Sewage spill threat to aquifer
Post Falls hires hydrologist to monitor water source
Post Falls officials say as much as 130,000 gallons of raw sewage spilled from the city’s wastewater system over the weekend, and they aren’t sure whether it will seep into the Spokane Valley-Rathdrum Prairie Aquifer, the region’s source of drinking water.
“Some of it is still soaked in the soil,” said Terry Werner, the city’s public works director. “Will it get down into the aquifer? That’s why we hired a hydrologist.”
Police reported the spill – the second in Post Falls in the past year – about 5 a.m. Monday at the Idahline Lift Station, a facility that collects and lifts wastewater to a higher elevation.
City crews responded within 15 minutes, and the site has been cleaned up, treated and covered with a clean layer of soil, said Kit Hoffer, city spokeswoman. A hydrologist will monitor the spill’s effects, Hoffer added.
The station’s alarm system did not detect the spill because of a broken wire, city officials said. Though it is still unknown when the spill began, Hoffer said, the city determined all alarms were working Saturday morning.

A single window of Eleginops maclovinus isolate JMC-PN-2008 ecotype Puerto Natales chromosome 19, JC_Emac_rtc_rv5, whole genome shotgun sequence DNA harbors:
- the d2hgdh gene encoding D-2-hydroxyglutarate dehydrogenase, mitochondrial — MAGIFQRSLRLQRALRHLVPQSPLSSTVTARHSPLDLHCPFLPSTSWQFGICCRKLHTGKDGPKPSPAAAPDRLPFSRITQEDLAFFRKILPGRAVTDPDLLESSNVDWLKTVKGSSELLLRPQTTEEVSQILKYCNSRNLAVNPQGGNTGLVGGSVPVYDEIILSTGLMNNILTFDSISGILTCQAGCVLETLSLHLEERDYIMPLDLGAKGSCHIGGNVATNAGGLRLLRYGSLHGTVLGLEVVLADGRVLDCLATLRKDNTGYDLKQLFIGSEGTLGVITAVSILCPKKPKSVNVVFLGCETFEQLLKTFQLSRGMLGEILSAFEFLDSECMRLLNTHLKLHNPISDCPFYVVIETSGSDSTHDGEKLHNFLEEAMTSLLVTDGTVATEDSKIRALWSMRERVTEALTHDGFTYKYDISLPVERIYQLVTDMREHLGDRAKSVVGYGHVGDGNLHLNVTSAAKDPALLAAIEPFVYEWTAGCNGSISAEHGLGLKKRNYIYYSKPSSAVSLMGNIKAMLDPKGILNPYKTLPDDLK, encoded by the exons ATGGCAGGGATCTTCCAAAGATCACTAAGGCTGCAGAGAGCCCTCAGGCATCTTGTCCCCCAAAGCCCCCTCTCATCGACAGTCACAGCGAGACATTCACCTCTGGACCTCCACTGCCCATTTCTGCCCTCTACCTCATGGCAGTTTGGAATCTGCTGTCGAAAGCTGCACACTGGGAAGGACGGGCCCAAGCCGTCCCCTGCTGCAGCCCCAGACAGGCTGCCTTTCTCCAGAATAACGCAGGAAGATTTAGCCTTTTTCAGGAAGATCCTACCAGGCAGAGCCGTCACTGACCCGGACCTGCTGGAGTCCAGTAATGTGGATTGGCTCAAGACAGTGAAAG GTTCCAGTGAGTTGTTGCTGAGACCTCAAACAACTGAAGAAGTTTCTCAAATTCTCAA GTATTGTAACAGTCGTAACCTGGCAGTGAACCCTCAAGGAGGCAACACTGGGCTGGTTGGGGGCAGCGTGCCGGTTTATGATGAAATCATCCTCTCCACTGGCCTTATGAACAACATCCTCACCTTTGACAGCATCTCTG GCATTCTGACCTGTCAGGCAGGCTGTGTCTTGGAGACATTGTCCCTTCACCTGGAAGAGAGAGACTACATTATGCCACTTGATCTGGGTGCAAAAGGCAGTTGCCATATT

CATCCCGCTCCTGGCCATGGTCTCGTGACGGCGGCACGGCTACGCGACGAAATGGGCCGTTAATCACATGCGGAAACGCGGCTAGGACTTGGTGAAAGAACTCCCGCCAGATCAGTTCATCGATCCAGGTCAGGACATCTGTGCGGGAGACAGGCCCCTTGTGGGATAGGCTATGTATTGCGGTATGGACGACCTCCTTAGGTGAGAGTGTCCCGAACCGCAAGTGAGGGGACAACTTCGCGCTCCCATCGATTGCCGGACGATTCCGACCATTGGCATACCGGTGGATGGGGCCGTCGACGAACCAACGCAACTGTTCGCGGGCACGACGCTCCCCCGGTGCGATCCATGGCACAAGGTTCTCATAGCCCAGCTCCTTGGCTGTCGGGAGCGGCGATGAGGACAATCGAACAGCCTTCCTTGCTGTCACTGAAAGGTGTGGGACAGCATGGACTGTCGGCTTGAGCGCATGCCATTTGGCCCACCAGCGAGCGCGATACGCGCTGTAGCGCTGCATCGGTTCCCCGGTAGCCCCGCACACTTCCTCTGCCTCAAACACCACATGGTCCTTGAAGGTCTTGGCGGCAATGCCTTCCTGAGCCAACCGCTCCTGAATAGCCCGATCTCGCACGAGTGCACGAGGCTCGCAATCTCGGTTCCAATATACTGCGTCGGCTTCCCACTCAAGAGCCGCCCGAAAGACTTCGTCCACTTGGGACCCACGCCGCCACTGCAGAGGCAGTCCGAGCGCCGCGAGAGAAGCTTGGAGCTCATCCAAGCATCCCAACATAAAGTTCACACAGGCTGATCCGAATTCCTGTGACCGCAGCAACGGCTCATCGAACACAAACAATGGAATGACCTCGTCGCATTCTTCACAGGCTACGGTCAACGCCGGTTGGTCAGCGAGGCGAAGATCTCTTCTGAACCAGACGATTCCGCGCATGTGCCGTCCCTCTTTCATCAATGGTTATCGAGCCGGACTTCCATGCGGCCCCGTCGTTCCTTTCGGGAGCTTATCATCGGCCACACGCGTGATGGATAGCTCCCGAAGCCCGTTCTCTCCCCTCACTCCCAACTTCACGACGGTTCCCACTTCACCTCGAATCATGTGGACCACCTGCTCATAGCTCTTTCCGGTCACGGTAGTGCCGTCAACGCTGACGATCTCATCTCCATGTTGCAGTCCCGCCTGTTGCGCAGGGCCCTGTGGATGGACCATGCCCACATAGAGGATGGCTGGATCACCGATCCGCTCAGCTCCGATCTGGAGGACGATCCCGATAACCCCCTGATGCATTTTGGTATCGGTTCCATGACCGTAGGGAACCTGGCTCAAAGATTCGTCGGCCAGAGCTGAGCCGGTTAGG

Construction work has been going on at the station at Fifth Avenue and Pleasant View, and Werner believes vibration from equipment, truck traffic and the compacting of soils likely caused a thin wire in the alarm system to break.
The estimated amount of sewage that spilled is the “worst-case scenario,” Werner said,
Last September, as much as 10,000 gallons of sewage spilled onto the ground at the city’s Fourth Street treatment facility because of a power failure.
The Idahline station’s alarm system has been repaired, city officials said. Results from the hydrologist could take 30 days.
“At this stage we’re just waiting to hear what the hydrologist says,” Hoffer said. “We’re getting back to normal.”